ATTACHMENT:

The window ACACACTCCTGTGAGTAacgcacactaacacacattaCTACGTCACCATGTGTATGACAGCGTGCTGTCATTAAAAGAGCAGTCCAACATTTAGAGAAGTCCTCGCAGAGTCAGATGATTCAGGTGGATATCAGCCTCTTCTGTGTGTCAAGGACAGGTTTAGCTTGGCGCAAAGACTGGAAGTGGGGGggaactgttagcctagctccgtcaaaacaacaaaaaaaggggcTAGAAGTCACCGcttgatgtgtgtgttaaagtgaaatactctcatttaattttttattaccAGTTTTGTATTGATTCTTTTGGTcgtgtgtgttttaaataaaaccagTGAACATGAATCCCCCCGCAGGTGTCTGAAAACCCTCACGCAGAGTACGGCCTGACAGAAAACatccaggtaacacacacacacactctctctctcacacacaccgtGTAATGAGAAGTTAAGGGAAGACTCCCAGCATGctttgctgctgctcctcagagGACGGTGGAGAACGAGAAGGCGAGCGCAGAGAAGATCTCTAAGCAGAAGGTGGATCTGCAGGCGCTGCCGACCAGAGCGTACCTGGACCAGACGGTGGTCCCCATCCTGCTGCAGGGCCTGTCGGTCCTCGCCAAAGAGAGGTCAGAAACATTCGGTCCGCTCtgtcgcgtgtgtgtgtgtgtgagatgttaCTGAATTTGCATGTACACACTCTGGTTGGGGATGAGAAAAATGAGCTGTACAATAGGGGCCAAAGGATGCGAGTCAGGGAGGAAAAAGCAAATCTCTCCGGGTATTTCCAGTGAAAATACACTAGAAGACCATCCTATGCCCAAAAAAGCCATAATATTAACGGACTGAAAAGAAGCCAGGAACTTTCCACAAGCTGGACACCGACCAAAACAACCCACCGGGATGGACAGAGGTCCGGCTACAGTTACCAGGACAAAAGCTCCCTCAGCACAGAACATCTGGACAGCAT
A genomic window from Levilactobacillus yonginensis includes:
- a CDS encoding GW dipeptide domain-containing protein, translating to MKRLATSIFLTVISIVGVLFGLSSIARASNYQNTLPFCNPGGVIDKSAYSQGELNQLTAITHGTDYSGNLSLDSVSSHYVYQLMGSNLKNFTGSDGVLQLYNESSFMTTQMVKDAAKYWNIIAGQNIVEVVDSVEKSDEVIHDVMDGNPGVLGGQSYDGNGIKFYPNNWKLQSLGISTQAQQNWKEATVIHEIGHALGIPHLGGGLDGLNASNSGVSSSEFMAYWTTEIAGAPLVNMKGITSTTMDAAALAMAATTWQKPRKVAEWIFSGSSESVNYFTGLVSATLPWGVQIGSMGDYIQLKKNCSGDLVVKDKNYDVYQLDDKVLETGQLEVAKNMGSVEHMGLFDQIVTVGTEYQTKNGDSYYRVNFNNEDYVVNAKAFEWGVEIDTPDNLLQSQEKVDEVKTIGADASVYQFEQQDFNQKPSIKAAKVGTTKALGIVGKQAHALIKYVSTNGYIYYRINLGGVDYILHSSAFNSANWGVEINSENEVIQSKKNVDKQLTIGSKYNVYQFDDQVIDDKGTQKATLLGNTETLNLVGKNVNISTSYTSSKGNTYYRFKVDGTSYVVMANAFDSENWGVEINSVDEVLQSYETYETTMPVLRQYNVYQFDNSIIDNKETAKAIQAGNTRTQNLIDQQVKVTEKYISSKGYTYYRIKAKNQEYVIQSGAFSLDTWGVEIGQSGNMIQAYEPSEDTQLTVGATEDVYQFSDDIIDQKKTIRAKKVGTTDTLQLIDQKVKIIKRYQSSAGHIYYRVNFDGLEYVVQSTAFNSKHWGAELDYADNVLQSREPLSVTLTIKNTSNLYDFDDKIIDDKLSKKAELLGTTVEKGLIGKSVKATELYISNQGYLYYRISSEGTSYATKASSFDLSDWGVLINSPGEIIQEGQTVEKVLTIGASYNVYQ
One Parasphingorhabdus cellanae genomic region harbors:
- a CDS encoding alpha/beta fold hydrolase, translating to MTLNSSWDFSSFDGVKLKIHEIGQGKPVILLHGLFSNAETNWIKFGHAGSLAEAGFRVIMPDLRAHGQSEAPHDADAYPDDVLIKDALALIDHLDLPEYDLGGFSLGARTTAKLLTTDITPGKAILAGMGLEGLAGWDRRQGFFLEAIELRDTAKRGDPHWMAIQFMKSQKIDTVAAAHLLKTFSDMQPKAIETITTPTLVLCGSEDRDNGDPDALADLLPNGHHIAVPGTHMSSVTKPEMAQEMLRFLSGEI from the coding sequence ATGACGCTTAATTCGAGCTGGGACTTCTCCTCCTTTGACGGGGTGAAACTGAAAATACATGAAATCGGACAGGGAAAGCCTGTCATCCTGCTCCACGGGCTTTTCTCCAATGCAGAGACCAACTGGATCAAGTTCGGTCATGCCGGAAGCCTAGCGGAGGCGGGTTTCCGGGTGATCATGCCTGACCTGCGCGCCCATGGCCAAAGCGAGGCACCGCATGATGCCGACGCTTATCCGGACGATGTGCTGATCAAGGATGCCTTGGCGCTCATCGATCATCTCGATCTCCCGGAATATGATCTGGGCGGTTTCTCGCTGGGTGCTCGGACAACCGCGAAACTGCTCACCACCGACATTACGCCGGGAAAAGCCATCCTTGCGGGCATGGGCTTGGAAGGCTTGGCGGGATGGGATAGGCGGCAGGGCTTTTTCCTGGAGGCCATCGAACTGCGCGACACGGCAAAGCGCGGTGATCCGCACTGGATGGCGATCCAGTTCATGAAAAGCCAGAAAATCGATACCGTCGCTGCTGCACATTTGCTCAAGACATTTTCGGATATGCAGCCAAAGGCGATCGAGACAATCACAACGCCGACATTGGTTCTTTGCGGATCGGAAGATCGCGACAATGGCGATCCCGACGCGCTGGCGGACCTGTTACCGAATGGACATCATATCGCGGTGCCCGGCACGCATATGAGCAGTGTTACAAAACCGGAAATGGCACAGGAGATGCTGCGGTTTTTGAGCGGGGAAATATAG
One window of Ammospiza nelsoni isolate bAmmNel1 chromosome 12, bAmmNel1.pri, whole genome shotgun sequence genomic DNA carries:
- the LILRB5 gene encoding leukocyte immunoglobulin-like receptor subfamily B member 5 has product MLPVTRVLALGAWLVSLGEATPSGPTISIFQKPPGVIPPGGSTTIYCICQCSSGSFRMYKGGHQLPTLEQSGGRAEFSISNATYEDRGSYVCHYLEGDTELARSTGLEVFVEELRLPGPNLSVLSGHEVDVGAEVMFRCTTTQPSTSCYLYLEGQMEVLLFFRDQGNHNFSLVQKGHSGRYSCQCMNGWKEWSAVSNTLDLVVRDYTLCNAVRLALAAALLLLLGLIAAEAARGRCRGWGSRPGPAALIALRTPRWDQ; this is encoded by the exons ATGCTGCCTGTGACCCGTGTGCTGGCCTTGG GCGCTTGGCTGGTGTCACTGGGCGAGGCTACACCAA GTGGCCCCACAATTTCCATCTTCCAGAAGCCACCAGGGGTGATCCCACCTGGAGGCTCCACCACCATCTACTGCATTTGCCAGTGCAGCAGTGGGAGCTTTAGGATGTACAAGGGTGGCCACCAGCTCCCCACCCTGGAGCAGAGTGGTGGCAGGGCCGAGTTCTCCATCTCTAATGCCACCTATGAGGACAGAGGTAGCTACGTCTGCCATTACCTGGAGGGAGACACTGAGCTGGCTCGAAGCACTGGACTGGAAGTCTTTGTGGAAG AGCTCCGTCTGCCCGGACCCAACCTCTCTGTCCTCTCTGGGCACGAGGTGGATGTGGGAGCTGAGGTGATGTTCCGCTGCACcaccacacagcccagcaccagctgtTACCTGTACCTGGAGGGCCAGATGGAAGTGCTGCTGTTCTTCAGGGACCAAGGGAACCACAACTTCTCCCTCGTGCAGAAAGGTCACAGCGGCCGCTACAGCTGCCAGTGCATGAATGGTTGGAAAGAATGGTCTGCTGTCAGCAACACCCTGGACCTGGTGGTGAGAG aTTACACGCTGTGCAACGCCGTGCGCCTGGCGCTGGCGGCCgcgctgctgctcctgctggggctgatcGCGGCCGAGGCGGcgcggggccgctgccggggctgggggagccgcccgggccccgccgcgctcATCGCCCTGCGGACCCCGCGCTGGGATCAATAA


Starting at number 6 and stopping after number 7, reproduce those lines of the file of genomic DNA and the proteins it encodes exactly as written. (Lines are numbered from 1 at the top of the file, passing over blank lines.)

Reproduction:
One window of Ammospiza nelsoni isolate bAmmNel1 chromosome 12, bAmmNel1.pri, whole genome shotgun sequence genomic DNA carries:
- the LILRB5 gene encoding leukocyte immunoglobulin-like receptor subfamily B member 5 has product MLPVTRVLALGAWLVSLGEATPSGPTISIFQKPPGVIPPGGSTTIYCICQCSSGSFRMYKGGHQLPTLEQSGGRAEFSISNATYEDRGSYVCHYLEGDTELARSTGLEVFVEELRLPGPNLSVLSGHEVDVGAEVMFRCTTTQPSTSCYLYLEGQMEVLLFFRDQGNHNFSLVQKGHSGRYSCQCMNGWKEWSAVSNTLDLVVRDYTLCNAVRLALAAALLLLLGLIAAEAARGRCRGWGSRPGPAALIALRTPRWDQ; this is encoded by the exons ATGCTGCCTGTGACCCGTGTGCTGGCCTTGG GCGCTTGGCTGGTGTCACTGGGCGAGGCTACACCAA GTGGCCCCACAATTTCCATCTTCCAGAAGCCACCAGGGGTGATCCCACCTGGAGGCTCCACCACCATCTACTGCATTTGCCAGTGCAGCAGTGGGAGCTTTAGGATGTACAAGGGTGGCCACCAGCTCCCCACCCTGGAGCAGAGTGGTGGCAGGGCCGAGTTCTCCATCTCTAATGCCACCTATGAGGACAGAGGTAGCTACGTCTGCCATTACCTGGAGGGAGACACTGAGCTGGCTCGAAGCACTGGACTGGAAGTCTTTGTGGAAG AGCTCCGTCTGCCCGGACCCAACCTCTCTGTCCTCTCTGGGCACGAGGTGGATGTGGGAGCTGAGGTGATGTTCCGCTGCACcaccacacagcccagcaccagctgtTACCTGTACCTGGAGGGCCAGATGGAAGTGCTGCTGTTCTTCAGGGACCAAGGGAACCACAACTTCTCCCTCGTGCAGAAAGGTCACAGCGGCCGCTACAGCTGCCAGTGCATGAATGGTTGGAAAGAATGGTCTGCTGTCAGCAACACCCTGGACCTGGTGGTGAGAG aTTACACGCTGTGCAACGCCGTGCGCCTGGCGCTGGCGGCCgcgctgctgctcctgctggggctgatcGCGGCCGAGGCGGcgcggggccgctgccggggctgggggagccgcccgggccccgccgcgctcATCGCCCTGCGGACCCCGCGCTGGGATCAATAA